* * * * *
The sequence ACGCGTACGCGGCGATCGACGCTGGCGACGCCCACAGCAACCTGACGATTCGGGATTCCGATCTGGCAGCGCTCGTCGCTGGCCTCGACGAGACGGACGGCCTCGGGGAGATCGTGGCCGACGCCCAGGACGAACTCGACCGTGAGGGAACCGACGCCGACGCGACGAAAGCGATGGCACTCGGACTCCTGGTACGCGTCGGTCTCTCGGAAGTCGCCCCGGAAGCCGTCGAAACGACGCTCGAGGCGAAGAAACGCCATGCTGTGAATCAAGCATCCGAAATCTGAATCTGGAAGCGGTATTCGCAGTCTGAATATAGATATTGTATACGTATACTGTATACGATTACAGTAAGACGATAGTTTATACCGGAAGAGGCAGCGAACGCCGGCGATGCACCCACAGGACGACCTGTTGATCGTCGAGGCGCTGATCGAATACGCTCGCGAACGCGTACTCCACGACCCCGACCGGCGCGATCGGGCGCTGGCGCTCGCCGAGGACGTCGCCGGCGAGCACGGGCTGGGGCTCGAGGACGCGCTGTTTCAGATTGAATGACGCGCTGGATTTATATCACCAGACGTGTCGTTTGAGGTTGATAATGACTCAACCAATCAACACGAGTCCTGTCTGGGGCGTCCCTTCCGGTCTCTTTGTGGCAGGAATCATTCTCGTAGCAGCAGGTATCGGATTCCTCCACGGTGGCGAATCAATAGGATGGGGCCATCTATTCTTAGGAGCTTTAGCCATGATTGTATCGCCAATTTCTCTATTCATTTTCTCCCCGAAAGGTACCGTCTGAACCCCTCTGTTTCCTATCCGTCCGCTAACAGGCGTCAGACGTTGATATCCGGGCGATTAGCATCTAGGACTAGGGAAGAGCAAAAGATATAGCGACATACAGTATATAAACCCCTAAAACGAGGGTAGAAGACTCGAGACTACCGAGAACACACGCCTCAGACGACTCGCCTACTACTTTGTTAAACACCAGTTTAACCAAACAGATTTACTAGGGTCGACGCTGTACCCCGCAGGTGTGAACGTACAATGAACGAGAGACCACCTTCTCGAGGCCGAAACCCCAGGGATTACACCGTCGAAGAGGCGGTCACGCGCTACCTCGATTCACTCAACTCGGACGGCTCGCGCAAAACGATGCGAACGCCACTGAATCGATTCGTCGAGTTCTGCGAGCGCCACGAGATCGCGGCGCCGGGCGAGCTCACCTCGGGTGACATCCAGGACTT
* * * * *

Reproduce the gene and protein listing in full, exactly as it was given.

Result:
The sequence ACGCGTACGCGGCGATCGACGCTGGCGACGCCCACAGCAACCTGACGATTCGGGATTCCGATCTGGCAGCGCTCGTCGCTGGCCTCGACGAGACGGACGGCCTCGGGGAGATCGTGGCCGACGCCCAGGACGAACTCGACCGTGAGGGAACCGACGCCGACGCGACGAAAGCGATGGCACTCGGACTCCTGGTACGCGTCGGTCTCTCGGAAGTCGCCCCGGAAGCCGTCGAAACGACGCTCGAGGCGAAGAAACGCCATGCTGTGAATCAAGCATCCGAAATCTGAATCTGGAAGCGGTATTCGCAGTCTGAATATAGATATTGTATACGTATACTGTATACGATTACAGTAAGACGATAGTTTATACCGGAAGAGGCAGCGAACGCCGGCGATGCACCCACAGGACGACCTGTTGATCGTCGAGGCGCTGATCGAATACGCTCGCGAACGCGTACTCCACGACCCCGACCGGCGCGATCGGGCGCTGGCGCTCGCCGAGGACGTCGCCGGCGAGCACGGGCTGGGGCTCGAGGACGCGCTGTTTCAGATTGAATGACGCGCTGGATTTATATCACCAGACGTGTCGTTTGAGGTTGATAATGACTCAACCAATCAACACGAGTCCTGTCTGGGGCGTCCCTTCCGGTCTCTTTGTGGCAGGAATCATTCTCGTAGCAGCAGGTATCGGATTCCTCCACGGTGGCGAATCAATAGGATGGGGCCATCTATTCTTAGGAGCTTTAGCCATGATTGTATCGCCAATTTCTCTATTCATTTTCTCCCCGAAAGGTACCGTCTGAACCCCTCTGTTTCCTATCCGTCCGCTAACAGGCGTCAGACGTTGATATCCGGGCGATTAGCATCTAGGACTAGGGAAGAGCAAAAGATATAGCGACATACAGTATATAAACCCCTAAAACGAGGGTAGAAGACTCGAGACTACCGAGAACACACGCCTCAGACGACTCGCCTACTACTTTGTTAAACACCAGTTTAACCAAACAGATTTACTAGGGTCGACGCTGTACCCCGCAGGTGTGAACGTACAATGAACGAGAGACCACCTTCTCGAGGCCGAAACCCCAGGGATTACACCGTCGAAGAGGCGGTCACGCGCTACCTCGATTCACTCAACTCGGACGGCTCGCGCAAAACGATGCGAACGCCACTGAATCGATTCGTCGAGTTCTGCGAGCGCCACGAGATCGCGGCGCCGGGCGAGCTCACCTCGGGTGACATCCAGGACTT